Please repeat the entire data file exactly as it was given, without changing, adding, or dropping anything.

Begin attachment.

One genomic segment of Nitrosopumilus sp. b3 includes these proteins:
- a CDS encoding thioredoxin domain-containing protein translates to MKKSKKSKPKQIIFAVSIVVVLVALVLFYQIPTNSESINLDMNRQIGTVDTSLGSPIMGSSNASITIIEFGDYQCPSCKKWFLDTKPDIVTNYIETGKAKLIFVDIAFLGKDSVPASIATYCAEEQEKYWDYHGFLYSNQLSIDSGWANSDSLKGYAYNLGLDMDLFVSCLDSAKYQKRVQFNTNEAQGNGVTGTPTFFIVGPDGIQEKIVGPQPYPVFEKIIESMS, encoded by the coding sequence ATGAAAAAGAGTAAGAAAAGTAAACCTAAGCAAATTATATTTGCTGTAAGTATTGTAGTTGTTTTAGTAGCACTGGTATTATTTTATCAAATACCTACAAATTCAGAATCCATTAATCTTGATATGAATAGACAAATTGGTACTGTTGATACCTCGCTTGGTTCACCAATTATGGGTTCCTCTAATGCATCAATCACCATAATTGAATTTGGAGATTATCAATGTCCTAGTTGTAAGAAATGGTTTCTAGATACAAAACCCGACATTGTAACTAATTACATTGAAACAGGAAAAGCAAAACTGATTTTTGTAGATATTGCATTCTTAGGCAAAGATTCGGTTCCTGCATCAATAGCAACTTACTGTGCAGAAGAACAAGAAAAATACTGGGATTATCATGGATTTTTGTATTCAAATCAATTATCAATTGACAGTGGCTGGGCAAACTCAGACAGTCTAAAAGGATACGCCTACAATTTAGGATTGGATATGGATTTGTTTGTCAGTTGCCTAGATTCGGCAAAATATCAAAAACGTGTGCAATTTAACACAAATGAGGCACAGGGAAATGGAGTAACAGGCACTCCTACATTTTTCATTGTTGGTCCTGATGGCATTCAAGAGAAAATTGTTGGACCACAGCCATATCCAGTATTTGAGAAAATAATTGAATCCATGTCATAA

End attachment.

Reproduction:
One genomic segment of Nitrosopumilus sp. b3 includes these proteins:
- a CDS encoding thioredoxin domain-containing protein translates to MKKSKKSKPKQIIFAVSIVVVLVALVLFYQIPTNSESINLDMNRQIGTVDTSLGSPIMGSSNASITIIEFGDYQCPSCKKWFLDTKPDIVTNYIETGKAKLIFVDIAFLGKDSVPASIATYCAEEQEKYWDYHGFLYSNQLSIDSGWANSDSLKGYAYNLGLDMDLFVSCLDSAKYQKRVQFNTNEAQGNGVTGTPTFFIVGPDGIQEKIVGPQPYPVFEKIIESMS, encoded by the coding sequence ATGAAAAAGAGTAAGAAAAGTAAACCTAAGCAAATTATATTTGCTGTAAGTATTGTAGTTGTTTTAGTAGCACTGGTATTATTTTATCAAATACCTACAAATTCAGAATCCATTAATCTTGATATGAATAGACAAATTGGTACTGTTGATACCTCGCTTGGTTCACCAATTATGGGTTCCTCTAATGCATCAATCACCATAATTGAATTTGGAGATTATCAATGTCCTAGTTGTAAGAAATGGTTTCTAGATACAAAACCCGACATTGTAACTAATTACATTGAAACAGGAAAAGCAAAACTGATTTTTGTAGATATTGCATTCTTAGGCAAAGATTCGGTTCCTGCATCAATAGCAACTTACTGTGCAGAAGAACAAGAAAAATACTGGGATTATCATGGATTTTTGTATTCAAATCAATTATCAATTGACAGTGGCTGGGCAAACTCAGACAGTCTAAAAGGATACGCCTACAATTTAGGATTGGATATGGATTTGTTTGTCAGTTGCCTAGATTCGGCAAAATATCAAAAACGTGTGCAATTTAACACAAATGAGGCACAGGGAAATGGAGTAACAGGCACTCCTACATTTTTCATTGTTGGTCCTGATGGCATTCAAGAGAAAATTGTTGGACCACAGCCATATCCAGTATTTGAGAAAATAATTGAATCCATGTCATAA